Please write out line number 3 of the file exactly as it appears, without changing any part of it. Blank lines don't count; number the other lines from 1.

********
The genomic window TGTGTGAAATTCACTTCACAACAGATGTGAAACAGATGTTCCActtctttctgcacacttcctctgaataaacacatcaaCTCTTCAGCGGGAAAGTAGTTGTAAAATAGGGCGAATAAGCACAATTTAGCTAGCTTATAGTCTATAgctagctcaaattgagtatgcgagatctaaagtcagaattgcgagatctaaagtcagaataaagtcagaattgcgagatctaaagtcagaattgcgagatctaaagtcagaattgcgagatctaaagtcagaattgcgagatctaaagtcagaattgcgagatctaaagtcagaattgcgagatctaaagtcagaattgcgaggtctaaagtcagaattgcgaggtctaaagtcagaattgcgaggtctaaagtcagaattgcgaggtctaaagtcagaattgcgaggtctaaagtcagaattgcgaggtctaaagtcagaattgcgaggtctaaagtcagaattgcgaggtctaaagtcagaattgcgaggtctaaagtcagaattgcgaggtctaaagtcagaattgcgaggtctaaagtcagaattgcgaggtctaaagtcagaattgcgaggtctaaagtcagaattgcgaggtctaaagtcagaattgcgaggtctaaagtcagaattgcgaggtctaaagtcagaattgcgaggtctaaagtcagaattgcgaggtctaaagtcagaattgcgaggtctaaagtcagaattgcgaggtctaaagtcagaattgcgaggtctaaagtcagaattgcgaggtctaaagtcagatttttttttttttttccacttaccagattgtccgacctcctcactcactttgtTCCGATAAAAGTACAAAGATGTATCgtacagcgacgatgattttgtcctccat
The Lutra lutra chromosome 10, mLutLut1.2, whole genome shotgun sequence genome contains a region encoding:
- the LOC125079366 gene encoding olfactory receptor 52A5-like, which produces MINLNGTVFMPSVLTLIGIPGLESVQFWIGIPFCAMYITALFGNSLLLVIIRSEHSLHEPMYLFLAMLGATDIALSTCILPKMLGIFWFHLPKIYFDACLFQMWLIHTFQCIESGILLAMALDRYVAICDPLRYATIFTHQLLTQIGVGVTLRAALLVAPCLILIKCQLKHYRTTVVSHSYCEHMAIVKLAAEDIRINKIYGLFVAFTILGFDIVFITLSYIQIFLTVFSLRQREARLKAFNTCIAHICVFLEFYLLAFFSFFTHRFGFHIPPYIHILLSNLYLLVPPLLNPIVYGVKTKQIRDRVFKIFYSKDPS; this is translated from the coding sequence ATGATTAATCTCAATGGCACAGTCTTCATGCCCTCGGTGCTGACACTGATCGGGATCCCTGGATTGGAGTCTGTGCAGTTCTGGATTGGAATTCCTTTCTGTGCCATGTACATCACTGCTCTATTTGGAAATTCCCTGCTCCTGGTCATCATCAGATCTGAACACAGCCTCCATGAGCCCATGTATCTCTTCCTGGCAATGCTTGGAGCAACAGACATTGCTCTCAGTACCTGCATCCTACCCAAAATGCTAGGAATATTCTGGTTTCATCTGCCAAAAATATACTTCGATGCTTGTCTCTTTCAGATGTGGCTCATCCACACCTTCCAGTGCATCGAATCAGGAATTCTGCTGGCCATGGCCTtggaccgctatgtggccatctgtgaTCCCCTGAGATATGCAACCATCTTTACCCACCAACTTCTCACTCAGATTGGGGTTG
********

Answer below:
- the LOC125079366 gene encoding olfactory receptor 52A5-like, which produces MINLNGTVFMPSVLTLIGIPGLESVQFWIGIPFCAMYITALFGNSLLLVIIRSEHSLHEPMYLFLAMLGATDIALSTCILPKMLGIFWFHLPKIYFDACLFQMWLIHTFQCIESGILLAMALDRYVAICDPLRYATIFTHQLLTQIGVGVTLRAALLVAPCLILIKCQLKHYRTTVVSHSYCEHMAIVKLAAEDIRINKIYGLFVAFTILGFDIVFITLSYIQIFLTVFSLRQREARLKAFNTCIAHICVFLEFYLLAFFSFFTHRFGFHIPPYIHILLSNLYLLVPPLLNPIVYGVKTKQIRDRVFKIFYSKDPS; this is translated from the coding sequence ATGATTAATCTCAATGGCACAGTCTTCATGCCCTCGGTGCTGACACTGATCGGGATCCCTGGATTGGAGTCTGTGCAGTTCTGGATTGGAATTCCTTTCTGTGCCATGTACATCACTGCTCTATTTGGAAATTCCCTGCTCCTGGTCATCATCAGATCTGAACACAGCCTCCATGAGCCCATGTATCTCTTCCTGGCAATGCTTGGAGCAACAGACATTGCTCTCAGTACCTGCATCCTACCCAAAATGCTAGGAATATTCTGGTTTCATCTGCCAAAAATATACTTCGATGCTTGTCTCTTTCAGATGTGGCTCATCCACACCTTCCAGTGCATCGAATCAGGAATTCTGCTGGCCATGGCCTtggaccgctatgtggccatctgtgaTCCCCTGAGATATGCAACCATCTTTACCCACCAACTTCTCACTCAGATTGGGGTTG